.. _acb-calc:
**acb_calc.h** -- calculus with complex-valued functions
===============================================================================
This module provides functions for operations of calculus
over the complex numbers (intended to include root-finding,
integration, and so on).
Types, macros and constants
-------------------------------------------------------------------------------
.. type:: acb_calc_func_t
Typedef for a pointer to a function with signature::
int func(acb_ptr out, const acb_t inp, void * param, slong order, slong prec)
implementing a univariate complex function `f(x)`.
When called, *func* should write to *out* the first *order*
coefficients in the Taylor series expansion of `f(x)` at the point *inp*,
evaluated at a precision of *prec* bits.
The *param* argument may be used to pass through
additional parameters to the function.
The return value is reserved for future use as an
error code. It can be assumed that *out* and *inp* are not
aliased and that *order* is positive.
Bounds
-------------------------------------------------------------------------------
.. function:: void acb_calc_cauchy_bound(arb_t bound, acb_calc_func_t func, void * param, const acb_t x, const arb_t radius, slong maxdepth, slong prec)
Sets *bound* to a ball containing the value of the integral
.. math ::
C(x,r) = \frac{1}{2 \pi r} \oint_{|z-x| = r} |f(z)| dz
= \int_0^1 |f(x+re^{2\pi i t})| dt
where *f* is specified by (*func*, *param*) and *r* is given by *radius*.
The integral is computed using a simple step sum.
The integration range is subdivided until the order of magnitude of *b*
can be determined (i.e. its error bound is smaller than its midpoint),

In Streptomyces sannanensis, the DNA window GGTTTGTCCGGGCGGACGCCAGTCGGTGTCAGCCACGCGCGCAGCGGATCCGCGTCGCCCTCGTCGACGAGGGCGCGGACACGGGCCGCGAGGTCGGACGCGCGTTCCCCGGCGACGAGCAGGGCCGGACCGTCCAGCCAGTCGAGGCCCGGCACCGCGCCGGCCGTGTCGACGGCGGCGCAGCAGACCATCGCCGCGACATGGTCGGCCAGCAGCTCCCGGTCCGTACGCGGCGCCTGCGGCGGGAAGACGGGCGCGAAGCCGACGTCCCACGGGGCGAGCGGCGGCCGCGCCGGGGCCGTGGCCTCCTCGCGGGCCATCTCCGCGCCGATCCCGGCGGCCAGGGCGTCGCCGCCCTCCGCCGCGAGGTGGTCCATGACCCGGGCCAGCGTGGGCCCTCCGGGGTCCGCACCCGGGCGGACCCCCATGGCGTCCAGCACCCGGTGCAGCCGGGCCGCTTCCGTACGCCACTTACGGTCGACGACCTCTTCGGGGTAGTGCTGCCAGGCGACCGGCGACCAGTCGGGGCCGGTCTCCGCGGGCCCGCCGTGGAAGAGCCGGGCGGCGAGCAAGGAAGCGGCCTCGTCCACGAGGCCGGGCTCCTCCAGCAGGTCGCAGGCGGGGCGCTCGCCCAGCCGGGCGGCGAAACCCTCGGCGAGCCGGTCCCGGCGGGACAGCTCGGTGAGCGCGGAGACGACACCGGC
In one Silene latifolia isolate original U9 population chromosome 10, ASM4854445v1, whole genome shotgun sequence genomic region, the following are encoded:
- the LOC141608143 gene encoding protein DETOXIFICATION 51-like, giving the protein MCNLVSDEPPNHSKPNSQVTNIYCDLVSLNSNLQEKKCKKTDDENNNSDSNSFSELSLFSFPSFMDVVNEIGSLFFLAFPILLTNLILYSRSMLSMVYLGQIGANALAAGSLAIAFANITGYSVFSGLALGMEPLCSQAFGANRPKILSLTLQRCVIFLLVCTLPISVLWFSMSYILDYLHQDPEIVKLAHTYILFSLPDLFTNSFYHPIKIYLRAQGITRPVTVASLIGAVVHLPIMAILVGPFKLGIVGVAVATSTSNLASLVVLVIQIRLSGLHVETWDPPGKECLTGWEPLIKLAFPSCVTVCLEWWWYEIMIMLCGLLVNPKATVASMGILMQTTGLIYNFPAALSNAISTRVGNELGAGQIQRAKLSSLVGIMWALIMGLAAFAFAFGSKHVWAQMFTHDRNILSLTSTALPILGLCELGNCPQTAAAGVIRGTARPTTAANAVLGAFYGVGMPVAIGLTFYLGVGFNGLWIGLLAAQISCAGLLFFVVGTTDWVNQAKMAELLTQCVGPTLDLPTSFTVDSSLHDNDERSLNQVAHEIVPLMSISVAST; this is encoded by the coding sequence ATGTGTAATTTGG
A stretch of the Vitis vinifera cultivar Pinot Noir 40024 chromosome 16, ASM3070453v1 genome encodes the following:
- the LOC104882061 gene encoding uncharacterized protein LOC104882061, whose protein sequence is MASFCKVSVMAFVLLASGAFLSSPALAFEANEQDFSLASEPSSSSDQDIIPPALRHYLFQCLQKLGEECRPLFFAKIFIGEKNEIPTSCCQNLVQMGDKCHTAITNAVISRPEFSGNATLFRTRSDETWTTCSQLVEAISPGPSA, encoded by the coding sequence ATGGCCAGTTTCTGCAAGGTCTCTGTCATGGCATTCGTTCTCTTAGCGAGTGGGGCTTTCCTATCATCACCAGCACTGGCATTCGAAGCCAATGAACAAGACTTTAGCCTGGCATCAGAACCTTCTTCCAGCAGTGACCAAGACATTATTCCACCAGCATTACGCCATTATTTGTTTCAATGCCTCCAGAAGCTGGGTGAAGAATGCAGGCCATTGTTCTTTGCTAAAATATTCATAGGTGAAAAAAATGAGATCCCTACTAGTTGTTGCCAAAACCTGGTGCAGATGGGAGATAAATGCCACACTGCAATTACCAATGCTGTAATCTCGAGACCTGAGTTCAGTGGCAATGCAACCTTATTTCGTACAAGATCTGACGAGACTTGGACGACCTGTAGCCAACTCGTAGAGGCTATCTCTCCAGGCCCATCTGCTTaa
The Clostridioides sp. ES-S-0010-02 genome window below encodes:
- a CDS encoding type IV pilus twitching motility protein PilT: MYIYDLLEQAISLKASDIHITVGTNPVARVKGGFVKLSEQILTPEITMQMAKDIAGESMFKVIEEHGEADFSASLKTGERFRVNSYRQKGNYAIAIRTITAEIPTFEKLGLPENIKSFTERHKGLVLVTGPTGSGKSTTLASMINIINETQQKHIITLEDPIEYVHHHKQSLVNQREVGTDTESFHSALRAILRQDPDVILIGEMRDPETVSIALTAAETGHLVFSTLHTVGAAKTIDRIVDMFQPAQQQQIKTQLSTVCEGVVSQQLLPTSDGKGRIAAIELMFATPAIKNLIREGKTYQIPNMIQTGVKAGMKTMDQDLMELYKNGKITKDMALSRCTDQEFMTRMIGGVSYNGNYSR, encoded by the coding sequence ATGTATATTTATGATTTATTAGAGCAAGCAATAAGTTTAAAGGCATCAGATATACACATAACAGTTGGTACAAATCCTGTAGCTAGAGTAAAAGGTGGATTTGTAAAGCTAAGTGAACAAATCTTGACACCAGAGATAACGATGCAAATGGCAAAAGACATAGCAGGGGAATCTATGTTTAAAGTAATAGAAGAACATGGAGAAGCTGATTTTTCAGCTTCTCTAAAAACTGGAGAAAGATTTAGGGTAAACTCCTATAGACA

or until the step length has been cut in half *maxdepth* times.
This function is currently implemented completely naively, and
repeatedly subdivides the whole integration range instead of
performing adaptive subdivisions.
Integration
-------------------------------------------------------------------------------
.. function:: int acb_calc_integrate_taylor(acb_t res, acb_calc_func_t func, void * param, const acb_t a, const acb_t b, const arf_t inner_radius, const arf_t outer_radius, slong accuracy_goal, slong prec)
Computes the integral
.. math ::
I = \int_a^b f(t) dt
where *f* is specified by (*func*, *param*), following a straight-line
path between the complex numbers *a* and *b* which both must be finite.
The integral is approximated by piecewise centered Taylor polynomials.
Rigorous truncation error bounds are calculated using the Cauchy integral
formula. More precisely, if the Taylor series of *f* centered at the point
*m* is `f(m+x) = \sum_{n=0}^{\infty} a_n x^n`, then
.. math ::
\int f(m+x) = \left( \sum_{n=0}^{N-1} a_n \frac{x^{n+1}}{n+1} \right)
+ \left( \sum_{n=N}^{\infty} a_n \frac{x^{n+1}}{n+1} \right).
For sufficiently small *x*, the second series converges and its
absolute value is bounded by
.. math ::
\sum_{n=N}^{\infty} \frac{C(m,R)}{R^n} \frac{|x|^{n+1}}{N+1}
= \frac{C(m,R) R x}{(R-x)(N+1)} \left( \frac{x}{R} \right)^N.
It is required that any singularities of *f* are
isolated from the path of integration by a distance strictly
greater than the positive value *outer_radius* (which is the integration
radius used for the Cauchy bound). Taylor series step lengths are
chosen so as not to
exceed *inner_radius*, which must be strictly smaller than *outer_radius*
for convergence. A smaller *inner_radius* gives more rapid convergence
of each Taylor series but means that more series might have to be used.
A reasonable choice might be to set *inner_radius* to half the value of
*outer_radius*, giving roughly one accurate bit per term.
The truncation point of each Taylor series is chosen so that the absolute
truncation error is roughly `2^{-p}` where *p* is given by *accuracy_goal*
(in the future, this might change to a relative accuracy).
Arithmetic operations and function
evaluations are performed at a precision of *prec* bits. Note that due
to accumulation of numerical errors, both values may have to be set
higher (and the endpoints may have to be computed more accurately)
to achieve a desired accuracy.
This function chooses the evaluation points uniformly rather
than implementing adaptive subdivision.